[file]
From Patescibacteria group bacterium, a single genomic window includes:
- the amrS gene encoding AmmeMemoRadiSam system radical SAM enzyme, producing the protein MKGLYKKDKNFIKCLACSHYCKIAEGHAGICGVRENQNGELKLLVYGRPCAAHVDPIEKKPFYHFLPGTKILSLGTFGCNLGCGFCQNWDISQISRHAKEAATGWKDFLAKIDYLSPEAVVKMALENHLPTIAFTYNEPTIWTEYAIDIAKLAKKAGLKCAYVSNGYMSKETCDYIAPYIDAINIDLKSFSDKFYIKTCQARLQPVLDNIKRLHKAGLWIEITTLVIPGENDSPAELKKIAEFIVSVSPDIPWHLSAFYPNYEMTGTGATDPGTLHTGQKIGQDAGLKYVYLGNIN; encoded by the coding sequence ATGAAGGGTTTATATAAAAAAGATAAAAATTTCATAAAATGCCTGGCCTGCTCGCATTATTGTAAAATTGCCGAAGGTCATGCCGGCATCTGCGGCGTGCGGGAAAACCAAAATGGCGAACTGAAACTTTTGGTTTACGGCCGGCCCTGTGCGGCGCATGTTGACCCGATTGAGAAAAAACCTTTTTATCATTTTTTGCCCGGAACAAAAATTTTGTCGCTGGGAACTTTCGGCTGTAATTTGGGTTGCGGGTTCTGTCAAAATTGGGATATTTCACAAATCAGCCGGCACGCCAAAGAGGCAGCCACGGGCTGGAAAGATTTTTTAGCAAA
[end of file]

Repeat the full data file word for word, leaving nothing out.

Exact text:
From Patescibacteria group bacterium, a single genomic window includes:
- the amrS gene encoding AmmeMemoRadiSam system radical SAM enzyme, producing the protein MKGLYKKDKNFIKCLACSHYCKIAEGHAGICGVRENQNGELKLLVYGRPCAAHVDPIEKKPFYHFLPGTKILSLGTFGCNLGCGFCQNWDISQISRHAKEAATGWKDFLAKIDYLSPEAVVKMALENHLPTIAFTYNEPTIWTEYAIDIAKLAKKAGLKCAYVSNGYMSKETCDYIAPYIDAINIDLKSFSDKFYIKTCQARLQPVLDNIKRLHKAGLWIEITTLVIPGENDSPAELKKIAEFIVSVSPDIPWHLSAFYPNYEMTGTGATDPGTLHTGQKIGQDAGLKYVYLGNIN; encoded by the coding sequence ATGAAGGGTTTATATAAAAAAGATAAAAATTTCATAAAATGCCTGGCCTGCTCGCATTATTGTAAAATTGCCGAAGGTCATGCCGGCATCTGCGGCGTGCGGGAAAACCAAAATGGCGAACTGAAACTTTTGGTTTACGGCCGGCCCTGTGCGGCGCATGTTGACCCGATTGAGAAAAAACCTTTTTATCATTTTTTGCCCGGAACAAAAATTTTGTCGCTGGGAACTTTCGGCTGTAATTTGGGTTGCGGGTTCTGTCAAAATTGGGATATTTCACAAATCAGCCGGCACGCCAAAGAGGCAGCCACGGGCTGGAAAGATTTTTTAGCAAA